Brown Outlines Comprehensive Bill to Serve Veterans and Their Families
May 12, 2016 - 10:12 AM
From the office of Senator Sherrod Brown
WASHINGTON, D.C. – U.S. Sen. Sherrod Brown
(D-OH) outlined comprehensive legislation he has cosponsored that would
expand veterans’ benefits and increase accountability measures at the
VA. The Senate Committee on Veterans’ Affairs – of which Brown is a
member – is formally introducing the Veterans First Act this week.
“This week my colleagues on the Veterans’
Affairs Committee and I are introducing the Veterans First Act – a
comprehensive, bipartisan bill to grant veterans and their
families expanded benefits and ensure that the VA has the resources to
provide veterans with the highest quality of care,” Brown said.
“No veteran should face living on the street, exploitation by for-profit
colleges, or inadequate health care – and we’re addressing all of these
issues with this bill. That’s why I’m urging all of my colleagues to move quickly on this important legislation to protect our nation’s heroes.”
During a news conference call today, Brown was
joined by Carl Blake, associate executive director of Paralyzed Veterans
of America, who discussed how the bill would help provide needed
resources for caregivers of veterans.
The Veterans First Act includes key provisions of the Military and Veteran Caregiver ServicesImprovement Act of 2015,
which Brown cosponsored. The bill would expand eligibility for the VA’s
Family Caregivers program to veterans of all eras, not just those who
served Post-9/11. This expansion will provide these family caregivers
with critical benefits including comprehensive training and access to
health insurance to ensure they can provide the best possible care for
“Caregivers play the most critical role for veterans with severe injuries and illnesses,” Blake said.
“No group of veterans understands this more than Paralyzed Veterans of
America's members. There is no reasonable justification as to why
pre-9/11 veterans with a catastrophic service-connected injury or
illness should be excluded from the caregiver program. We applaud
Senator Brown, and the members of the Senate Committee on Veterans'
Affairs, for finally taking steps to correct this inequity.”
Melissa Twine, an Air Force veteran from Batavia
whose husband, Captain Philip B. Twine, died serving in the Air Force,
has joined Brown in calling for this important legislation:
“My husband, Captain Philip B. Twine, was a
Logistics Officer in the Air Force when he died at the age of 34 in
2002. We had three children and I was eight months pregnant with our
fourth child when Phil died. After my husband’s death, I became the
primary breadwinner (a single parent of four), including being the
caregiver for our child with autism spectrum disability. Prior to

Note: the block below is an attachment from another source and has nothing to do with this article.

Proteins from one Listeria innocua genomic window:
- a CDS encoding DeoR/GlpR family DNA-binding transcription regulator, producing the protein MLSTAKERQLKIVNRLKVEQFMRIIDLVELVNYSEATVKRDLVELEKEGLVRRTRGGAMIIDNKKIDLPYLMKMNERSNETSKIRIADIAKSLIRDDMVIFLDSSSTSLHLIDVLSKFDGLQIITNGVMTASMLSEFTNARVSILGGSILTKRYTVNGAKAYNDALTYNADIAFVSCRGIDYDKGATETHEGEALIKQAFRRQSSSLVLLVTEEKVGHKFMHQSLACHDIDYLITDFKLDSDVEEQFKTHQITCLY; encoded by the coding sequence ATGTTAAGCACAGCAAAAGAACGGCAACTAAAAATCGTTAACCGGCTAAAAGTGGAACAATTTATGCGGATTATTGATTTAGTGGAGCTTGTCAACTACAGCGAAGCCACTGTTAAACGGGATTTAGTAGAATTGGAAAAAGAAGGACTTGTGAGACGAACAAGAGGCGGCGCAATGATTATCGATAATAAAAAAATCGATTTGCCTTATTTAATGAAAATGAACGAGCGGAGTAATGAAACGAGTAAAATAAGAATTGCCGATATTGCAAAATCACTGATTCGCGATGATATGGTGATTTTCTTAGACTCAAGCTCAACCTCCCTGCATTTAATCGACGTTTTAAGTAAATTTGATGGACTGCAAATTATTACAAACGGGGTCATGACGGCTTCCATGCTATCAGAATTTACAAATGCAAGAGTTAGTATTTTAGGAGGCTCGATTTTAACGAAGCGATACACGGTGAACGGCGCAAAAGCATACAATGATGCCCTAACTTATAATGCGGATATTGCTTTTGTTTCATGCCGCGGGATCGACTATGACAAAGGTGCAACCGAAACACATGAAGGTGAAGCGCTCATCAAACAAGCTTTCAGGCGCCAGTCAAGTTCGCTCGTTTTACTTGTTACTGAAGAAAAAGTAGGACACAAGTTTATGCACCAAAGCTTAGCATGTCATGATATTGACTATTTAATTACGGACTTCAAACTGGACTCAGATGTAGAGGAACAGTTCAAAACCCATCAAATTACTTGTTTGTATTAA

Philip’s death, I completed my undergrad in Biology at the University of
Cincinnati. Our plan was that I would obtain my Master’s degree next.
Those plans changed when our world changed on August 7, 2002. I had to
put this goal on pause for many years while I raised my family as a
single parent. It was especially difficult with a newborn and a child
with a disability. I am now in a place where fulfilling my goal of
higher education is possible. I would be very grateful for the
opportunity to be able to use the Marine Gunnery Sergeant John David Fry
Scholarship but I need the time necessary to be able to use the
benefit. Please consider affording this opportunity to me and to others
like me. There aren’t many of us, but it could make all of the
difference in the world.”
The Marine Gunnery Sergeant John David Fry
Scholarship provides Post-9/11 GI Bill benefits to the surviving spouses
and children of servicemembers who have died in the line of duty while
on active duty after September 10, 2001. However, when Congress expanded
Fry Scholarship eligibility to spouses in the Veterans Access, Choice, and Accountability Act of 2014, a 15-year limitation was put on these benefits. The provisions Brown secured in the Veterans First Act
will extend the period of eligibility for the Fry Scholarship to
spouses of servicemembers killed between 9/11/2001 and 12/31/2005 so
that they will have enough time to fully utilize the benefit.
Additionally, the Veterans First Act includes several provisions supported by Brown, outlined below.
ENDING VETERANS’ HOMELESSNESS
The bill includes a variation of the Veteran Housing Stability Act of 2015,
which Brown cosponsored. The bill would increase veterans’ access to
permanent housing options by increasing outreach to landlords to
encourage renting to veterans, expanding the definition of “homeless
veteran” – so more veterans, including those facing domestic abuse, can
access housing assistance – providing grants for organizations that
support formerly homeless veterans, and advancing research into
PROTECTING VETERANS FROM EXPLOITATION BY FOR-PROFIT COLLEGES
Brown is a cosponsor of the Department of Veterans Affairs Veterans Education Relief and Restoration Act of 2015,
which was included in the bill. This provision – a result of the many
abrupt closures of for-profit colleges – would restore the G.I. benefits
of veterans who lost credit or training time because their educational
institution permanently closed.
HOLDING U.S. DEPARTMENT OF VETERANS AFFAIRS ACCOUNTABLE AND PROTECTING WORKERS
The bill includes a provision of the Department of Veterans Affairs Equitable Employee Accountability Act of 2015 – legislationcosponsored
by Brown – that would allow the VA to improve accountability of its
employees by addressing poor performance and improving management
The bill also includes protections for
whistleblowers including establishing an Office of Accountability and
Whistleblower Protection, requiring supervisory education about
whistleblowers disclosures, and including criteria to promote an
environment where employees feel comfortable reporting concerns.
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